Does Your Plan Sponsor Fidelity Bond Coverage Still Leave You Vulnerable?by LifeInc Retirement Life,Inc.Retirement Services
Generally, anytime an employee or contractor is hired to a position that handles any aspect of a company’s finances – from cashiers to CFOs – are required to be bonded by their employer. In such cases bonds are purchased as protection against fraud, theft, or other instances of dishonesty that result in financial loss to the company. Such is the case for fiduciaries of employee benefit plans who handle the plan funds. In fact, it is an ERISA requirement that plan sponsors acquire a fidelity bond with minimum.
Although most employer-sponsors adhere to this requirement, some may not realize that their fidelity bond protection is not nearly sufficient to cover losses and/or expenses associated with recovering losses. Then there are those employer-sponsors who simply aren’t aware of the requirement, at least until the Department of Labor comes snooping around and decides to put their entire 401k Plan Administrator under close scrutiny (you want to avoid that like the plague).
A thorough review of your potential fiduciary liabilities and the protections in place should be conducted at least every three years as part of your regular plan review.
What is the ERISA Fidelity Bond Requirement?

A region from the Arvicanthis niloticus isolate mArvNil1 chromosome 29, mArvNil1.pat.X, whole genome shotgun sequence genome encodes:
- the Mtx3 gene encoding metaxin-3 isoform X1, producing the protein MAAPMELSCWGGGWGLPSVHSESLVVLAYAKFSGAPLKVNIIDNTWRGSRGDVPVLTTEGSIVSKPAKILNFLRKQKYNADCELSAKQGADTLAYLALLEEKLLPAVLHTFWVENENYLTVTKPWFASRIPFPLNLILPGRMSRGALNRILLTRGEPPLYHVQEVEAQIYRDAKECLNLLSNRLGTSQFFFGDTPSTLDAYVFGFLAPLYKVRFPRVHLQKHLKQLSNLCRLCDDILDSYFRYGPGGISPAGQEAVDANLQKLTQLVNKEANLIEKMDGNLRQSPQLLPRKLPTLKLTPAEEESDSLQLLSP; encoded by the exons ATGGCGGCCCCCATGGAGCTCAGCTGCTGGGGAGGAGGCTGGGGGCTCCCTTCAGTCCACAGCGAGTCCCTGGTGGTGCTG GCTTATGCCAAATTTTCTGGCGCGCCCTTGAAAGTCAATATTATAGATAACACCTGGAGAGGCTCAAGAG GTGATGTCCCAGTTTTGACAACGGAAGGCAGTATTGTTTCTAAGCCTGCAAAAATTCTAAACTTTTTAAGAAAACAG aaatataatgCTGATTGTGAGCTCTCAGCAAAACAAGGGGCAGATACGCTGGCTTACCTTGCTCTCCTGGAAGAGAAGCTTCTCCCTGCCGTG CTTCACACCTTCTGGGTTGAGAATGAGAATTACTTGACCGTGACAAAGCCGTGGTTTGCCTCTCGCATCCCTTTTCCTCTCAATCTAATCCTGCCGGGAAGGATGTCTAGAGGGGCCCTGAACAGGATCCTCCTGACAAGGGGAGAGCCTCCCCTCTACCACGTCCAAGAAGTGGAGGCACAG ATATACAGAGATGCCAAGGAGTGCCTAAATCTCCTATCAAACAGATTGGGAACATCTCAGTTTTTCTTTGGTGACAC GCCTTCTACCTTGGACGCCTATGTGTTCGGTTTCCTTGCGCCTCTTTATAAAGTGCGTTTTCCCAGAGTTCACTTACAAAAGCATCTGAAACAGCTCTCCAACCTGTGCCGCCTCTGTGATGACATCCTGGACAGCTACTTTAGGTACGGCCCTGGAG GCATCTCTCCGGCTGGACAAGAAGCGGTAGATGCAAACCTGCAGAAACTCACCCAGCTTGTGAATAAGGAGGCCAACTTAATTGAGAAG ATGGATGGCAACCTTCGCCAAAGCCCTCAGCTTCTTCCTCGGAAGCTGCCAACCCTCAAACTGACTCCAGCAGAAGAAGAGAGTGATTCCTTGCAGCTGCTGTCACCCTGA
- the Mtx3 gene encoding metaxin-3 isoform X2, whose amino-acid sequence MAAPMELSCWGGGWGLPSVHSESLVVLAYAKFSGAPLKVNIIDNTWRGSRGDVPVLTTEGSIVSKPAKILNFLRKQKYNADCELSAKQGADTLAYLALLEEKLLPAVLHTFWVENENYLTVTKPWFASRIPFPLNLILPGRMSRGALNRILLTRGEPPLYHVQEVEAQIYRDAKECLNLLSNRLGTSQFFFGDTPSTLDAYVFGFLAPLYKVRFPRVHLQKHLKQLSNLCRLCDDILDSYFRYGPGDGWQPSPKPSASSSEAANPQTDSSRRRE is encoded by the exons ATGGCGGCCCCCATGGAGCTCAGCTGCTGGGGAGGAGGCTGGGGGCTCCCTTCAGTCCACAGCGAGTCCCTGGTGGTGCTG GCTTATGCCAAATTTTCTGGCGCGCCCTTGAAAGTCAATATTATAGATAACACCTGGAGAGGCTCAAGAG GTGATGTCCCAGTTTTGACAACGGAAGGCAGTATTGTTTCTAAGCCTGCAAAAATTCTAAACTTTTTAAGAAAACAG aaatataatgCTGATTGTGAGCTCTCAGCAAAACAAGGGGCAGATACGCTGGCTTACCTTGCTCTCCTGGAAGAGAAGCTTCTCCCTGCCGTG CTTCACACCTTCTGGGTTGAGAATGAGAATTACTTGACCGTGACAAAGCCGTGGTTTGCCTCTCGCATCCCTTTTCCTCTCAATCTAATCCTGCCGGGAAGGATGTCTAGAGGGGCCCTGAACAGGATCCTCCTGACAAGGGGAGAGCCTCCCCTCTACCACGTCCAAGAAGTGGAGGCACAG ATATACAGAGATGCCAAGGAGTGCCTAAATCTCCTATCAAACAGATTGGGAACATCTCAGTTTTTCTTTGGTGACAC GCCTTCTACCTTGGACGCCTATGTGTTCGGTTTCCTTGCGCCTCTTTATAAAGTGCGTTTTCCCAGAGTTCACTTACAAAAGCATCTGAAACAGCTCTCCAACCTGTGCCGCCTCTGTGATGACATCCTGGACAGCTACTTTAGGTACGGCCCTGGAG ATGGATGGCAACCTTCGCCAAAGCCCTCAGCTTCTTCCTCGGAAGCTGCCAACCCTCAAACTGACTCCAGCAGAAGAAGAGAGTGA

The Department of Labor has mandated that all Small Business 401k Plan officials with fiduciary responsibilities for employee benefits be bonded. This includes anyone who has physical contact with cash, checks or other plan property. It also includes officials who have the authority to negotiate fees, disburse funds, sign checks, or has the ultimate authority for make decisions on any of the above.
At a minimum, a fidelity bond must be purchased to cover at least 10 percent of the plan’s assets, for no less than $1,000 up to a maximum of $500,000. If your plan primarily holds employer stock, the maximum is increased to $1 million. Plans in which employer stock represents only a portion of a broadly diversified portfolio of investments are not subject to the higher requirement.
For plans that hold “non-qualifying assets,” such as limited partnerships, mortgages, real estate of securities of closely-held companies, the bond amount must cover 100 percent of the value of the assets, or the plan sponsor must allow for an annual audit by a third-party to attest to the existence and value of these assets.
Generally, employee benefit plans of small businesses comprised only of family members or “common law” employees are exempt.
Created on Apr 13th 2018 11:54. Viewed 191 times.